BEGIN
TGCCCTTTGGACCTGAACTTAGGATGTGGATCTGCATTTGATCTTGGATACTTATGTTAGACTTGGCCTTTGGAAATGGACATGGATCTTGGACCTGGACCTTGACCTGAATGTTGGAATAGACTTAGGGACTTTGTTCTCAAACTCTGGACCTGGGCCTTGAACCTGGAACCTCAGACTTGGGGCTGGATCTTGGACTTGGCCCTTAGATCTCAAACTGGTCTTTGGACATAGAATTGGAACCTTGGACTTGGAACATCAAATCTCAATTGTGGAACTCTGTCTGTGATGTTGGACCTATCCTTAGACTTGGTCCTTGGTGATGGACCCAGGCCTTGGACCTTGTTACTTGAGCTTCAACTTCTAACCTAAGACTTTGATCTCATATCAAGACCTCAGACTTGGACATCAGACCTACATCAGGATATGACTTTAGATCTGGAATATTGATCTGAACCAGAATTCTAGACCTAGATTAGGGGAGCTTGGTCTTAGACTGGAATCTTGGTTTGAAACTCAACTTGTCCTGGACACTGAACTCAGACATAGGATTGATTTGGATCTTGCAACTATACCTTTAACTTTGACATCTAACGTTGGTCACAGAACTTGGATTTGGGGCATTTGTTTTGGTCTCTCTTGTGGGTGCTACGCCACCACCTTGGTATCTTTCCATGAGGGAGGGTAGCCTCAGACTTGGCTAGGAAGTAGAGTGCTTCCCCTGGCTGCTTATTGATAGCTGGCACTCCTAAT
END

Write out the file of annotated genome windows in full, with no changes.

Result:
TGCCCTTTGGACCTGAACTTAGGATGTGGATCTGCATTTGATCTTGGATACTTATGTTAGACTTGGCCTTTGGAAATGGACATGGATCTTGGACCTGGACCTTGACCTGAATGTTGGAATAGACTTAGGGACTTTGTTCTCAAACTCTGGACCTGGGCCTTGAACCTGGAACCTCAGACTTGGGGCTGGATCTTGGACTTGGCCCTTAGATCTCAAACTGGTCTTTGGACATAGAATTGGAACCTTGGACTTGGAACATCAAATCTCAATTGTGGAACTCTGTCTGTGATGTTGGACCTATCCTTAGACTTGGTCCTTGGTGATGGACCCAGGCCTTGGACCTTGTTACTTGAGCTTCAACTTCTAACCTAAGACTTTGATCTCATATCAAGACCTCAGACTTGGACATCAGACCTACATCAGGATATGACTTTAGATCTGGAATATTGATCTGAACCAGAATTCTAGACCTAGATTAGGGGAGCTTGGTCTTAGACTGGAATCTTGGTTTGAAACTCAACTTGTCCTGGACACTGAACTCAGACATAGGATTGATTTGGATCTTGCAACTATACCTTTAACTTTGACATCTAACGTTGGTCACAGAACTTGGATTTGGGGCATTTGTTTTGGTCTCTCTTGTGGGTGCTACGCCACCACCTTGGTATCTTTCCATGAGGGAGGGTAGCCTCAGACTTGGCTAGGAAGTAGAGTGCTTCCCCTGGCTGCTTATTGATAGCTGGCACTCCTAAT